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Minister of National Defence Peter MacKay leaves the House of Commons after speaking with the media on Parliament Hill in Ottawa, Thursday September 29, 2011.

Peter MacKay's latest defence of Ottawa's F-35 fighter-jet plans is raising new questions over whether Ottawa is truly changing its ways after last week's damning Auditor-General's report.

The House of Commons is on a two-week break after a heated few days triggered by Auditor-General Michael Ferguson's finding that Ottawa knew the full cost was closer to $25-billion, even as the department reported costs of $9-billion and then $14.7-billion.

The opposition insists heads should roll, but Mr. MacKay, the Defence Minister, and Chief of the Defence Staff Walt Natynczyk are seeking to minimize the fallout with assurances that the Department of National Defence was acting in good faith.

With the clock ticking for Canada to make a decision on how to replace its current fleet of CF-18 fighters, debate is narrowing to a few key points. The Globe and Mail asked three independent defence experts – former DND assistant deputy minister Alan Williams, the University of Ottawa's Philippe Lagassé, and military procurement historian Randall Wakelam of the Royal Military College – for their reaction to the latest government lines.


The government line: Mr. MacKay says it's standard practice to weed out ongoing spending on operational costs such as staff, fuel and maintenance when reporting the expected cost of a major procurement.

"This is the way that accounting has always been done for major procurements whether it's tanks, trucks, ships. We do not calculate as part of the acquisitions costs what we pay military personnel. Or the fuel. Or the cost of keeping that existing equipment running," he said Sunday on CTV's Question Period.

The commentary: The experts say the minister is technically right that such costs are usually left out. However, when the opposition and the Parliamentary Budget Officer are asking for the total cost – and the Auditor-General says cabinet knew what these costs were – they say the government should have coughed up the figures.

"He doesn't really explain why both were not mentioned publicly," Dr. Wakelam said.


The government line: The minister says 20-year projections are standard practice, even though the Auditor-General found the short timeline "understates" the total costs of a fleet that could last twice as long. The minister says his department will start producing 36-year costs.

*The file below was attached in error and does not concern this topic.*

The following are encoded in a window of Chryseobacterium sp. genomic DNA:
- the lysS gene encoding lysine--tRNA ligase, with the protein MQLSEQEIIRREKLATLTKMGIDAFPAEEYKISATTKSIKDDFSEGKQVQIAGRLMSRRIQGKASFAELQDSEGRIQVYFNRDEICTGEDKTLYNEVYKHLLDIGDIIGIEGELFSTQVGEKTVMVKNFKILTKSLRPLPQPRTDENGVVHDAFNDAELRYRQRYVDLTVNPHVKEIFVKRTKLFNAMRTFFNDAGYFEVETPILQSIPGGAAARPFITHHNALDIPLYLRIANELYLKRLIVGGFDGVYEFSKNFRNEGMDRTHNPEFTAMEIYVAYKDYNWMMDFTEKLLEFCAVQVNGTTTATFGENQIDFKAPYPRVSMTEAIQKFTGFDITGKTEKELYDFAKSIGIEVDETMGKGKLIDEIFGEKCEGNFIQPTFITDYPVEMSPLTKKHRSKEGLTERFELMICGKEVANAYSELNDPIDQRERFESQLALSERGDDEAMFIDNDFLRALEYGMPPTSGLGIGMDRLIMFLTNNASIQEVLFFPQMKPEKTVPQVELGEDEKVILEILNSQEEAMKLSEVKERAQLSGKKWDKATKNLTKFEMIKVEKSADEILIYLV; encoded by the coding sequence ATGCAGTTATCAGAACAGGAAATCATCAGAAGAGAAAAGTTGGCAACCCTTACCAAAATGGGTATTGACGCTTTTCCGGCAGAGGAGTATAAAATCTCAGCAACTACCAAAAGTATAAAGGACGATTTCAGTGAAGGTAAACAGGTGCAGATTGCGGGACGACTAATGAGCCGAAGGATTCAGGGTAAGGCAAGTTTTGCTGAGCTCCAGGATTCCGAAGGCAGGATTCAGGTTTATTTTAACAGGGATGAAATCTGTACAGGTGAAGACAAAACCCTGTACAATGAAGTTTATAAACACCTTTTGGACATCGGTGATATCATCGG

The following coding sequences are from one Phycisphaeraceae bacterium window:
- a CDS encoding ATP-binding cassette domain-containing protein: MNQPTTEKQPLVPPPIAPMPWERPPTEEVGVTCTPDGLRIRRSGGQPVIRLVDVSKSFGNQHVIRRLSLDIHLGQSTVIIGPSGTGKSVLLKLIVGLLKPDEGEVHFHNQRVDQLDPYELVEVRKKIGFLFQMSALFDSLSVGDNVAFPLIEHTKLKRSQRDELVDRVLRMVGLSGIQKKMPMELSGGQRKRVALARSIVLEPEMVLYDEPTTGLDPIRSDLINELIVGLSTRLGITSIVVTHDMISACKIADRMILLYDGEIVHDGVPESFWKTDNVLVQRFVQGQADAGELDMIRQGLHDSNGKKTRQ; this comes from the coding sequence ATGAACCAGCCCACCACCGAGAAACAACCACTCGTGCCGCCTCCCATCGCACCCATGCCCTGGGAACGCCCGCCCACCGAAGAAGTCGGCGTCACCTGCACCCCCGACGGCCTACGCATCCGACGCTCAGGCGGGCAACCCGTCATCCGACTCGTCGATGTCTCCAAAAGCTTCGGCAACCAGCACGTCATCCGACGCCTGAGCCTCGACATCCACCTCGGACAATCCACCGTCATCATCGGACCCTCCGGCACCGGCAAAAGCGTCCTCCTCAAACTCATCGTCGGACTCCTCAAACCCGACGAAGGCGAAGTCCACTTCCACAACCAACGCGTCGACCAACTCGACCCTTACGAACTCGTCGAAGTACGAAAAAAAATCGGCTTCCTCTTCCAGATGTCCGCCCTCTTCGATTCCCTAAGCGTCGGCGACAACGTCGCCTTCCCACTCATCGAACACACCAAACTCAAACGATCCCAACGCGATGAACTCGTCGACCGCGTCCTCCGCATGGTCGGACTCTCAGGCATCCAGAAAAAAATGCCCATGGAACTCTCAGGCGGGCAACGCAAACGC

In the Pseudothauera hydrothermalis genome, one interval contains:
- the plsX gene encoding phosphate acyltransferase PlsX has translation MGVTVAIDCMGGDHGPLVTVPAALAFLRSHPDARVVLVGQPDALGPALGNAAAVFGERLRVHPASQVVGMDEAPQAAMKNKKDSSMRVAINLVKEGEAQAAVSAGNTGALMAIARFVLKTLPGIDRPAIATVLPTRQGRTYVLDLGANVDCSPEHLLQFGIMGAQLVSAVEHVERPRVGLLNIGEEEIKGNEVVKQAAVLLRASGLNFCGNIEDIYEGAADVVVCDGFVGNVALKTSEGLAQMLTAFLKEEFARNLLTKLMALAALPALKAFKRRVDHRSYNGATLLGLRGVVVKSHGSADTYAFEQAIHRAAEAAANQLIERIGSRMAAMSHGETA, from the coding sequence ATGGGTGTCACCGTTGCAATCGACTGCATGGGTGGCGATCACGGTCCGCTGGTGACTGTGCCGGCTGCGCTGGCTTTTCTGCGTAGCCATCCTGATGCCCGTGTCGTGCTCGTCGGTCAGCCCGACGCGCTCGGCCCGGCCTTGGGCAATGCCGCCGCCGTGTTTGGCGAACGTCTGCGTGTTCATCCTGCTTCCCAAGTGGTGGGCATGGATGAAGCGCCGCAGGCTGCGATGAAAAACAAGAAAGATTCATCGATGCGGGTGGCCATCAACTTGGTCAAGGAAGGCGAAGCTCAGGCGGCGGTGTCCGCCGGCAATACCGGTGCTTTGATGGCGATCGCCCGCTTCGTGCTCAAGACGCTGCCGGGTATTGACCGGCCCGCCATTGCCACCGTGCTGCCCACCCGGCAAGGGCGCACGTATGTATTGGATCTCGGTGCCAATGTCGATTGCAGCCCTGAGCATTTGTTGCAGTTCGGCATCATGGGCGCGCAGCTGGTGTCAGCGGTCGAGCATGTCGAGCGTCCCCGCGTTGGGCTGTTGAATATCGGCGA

"This is the way that procurement has always been done," he said. On Monday, the government pointed to a 2004 helicopter purchase under the Liberals as an example.

The commentary: Technically true, the experts say. However, with other countries reporting full life-cycle costs over longer periods for their planned F-35 purchases, Ottawa should have provided the most accurate numbers, they say.

"I disagree with them. Even if people used to do 10 [years of estimates] that doesn't make it right," Mr. Williams said. "Why hide it? I don't buy that at all."


The government responded to the Auditor-General's report by creating a new "F-35 secretariat." The title alone suggests the Conservatives are still planning to give National Defence the fifth-generation fighter it wants.

Mr. MacKay: "We are in a process that has been under way for some time, there would be costs associated with withdrawing from that in terms of our place in the production line and the delivery of new aircraft."

The commentary: The three experts say there's still time to hold the open competition that Ottawa has so far resisted, but the window is closing fast.

Dr. Lagassé says the opposition is allowing murky questions of accounting to overshadow the larger questions raised by the Auditor-General's report, such as whether DND's handling of the file has locked Canada into buying a jet that will be even more expensive than it currently admits.

"That's my main concern," he said. "Did DND underestimate the per unit cost for too long?"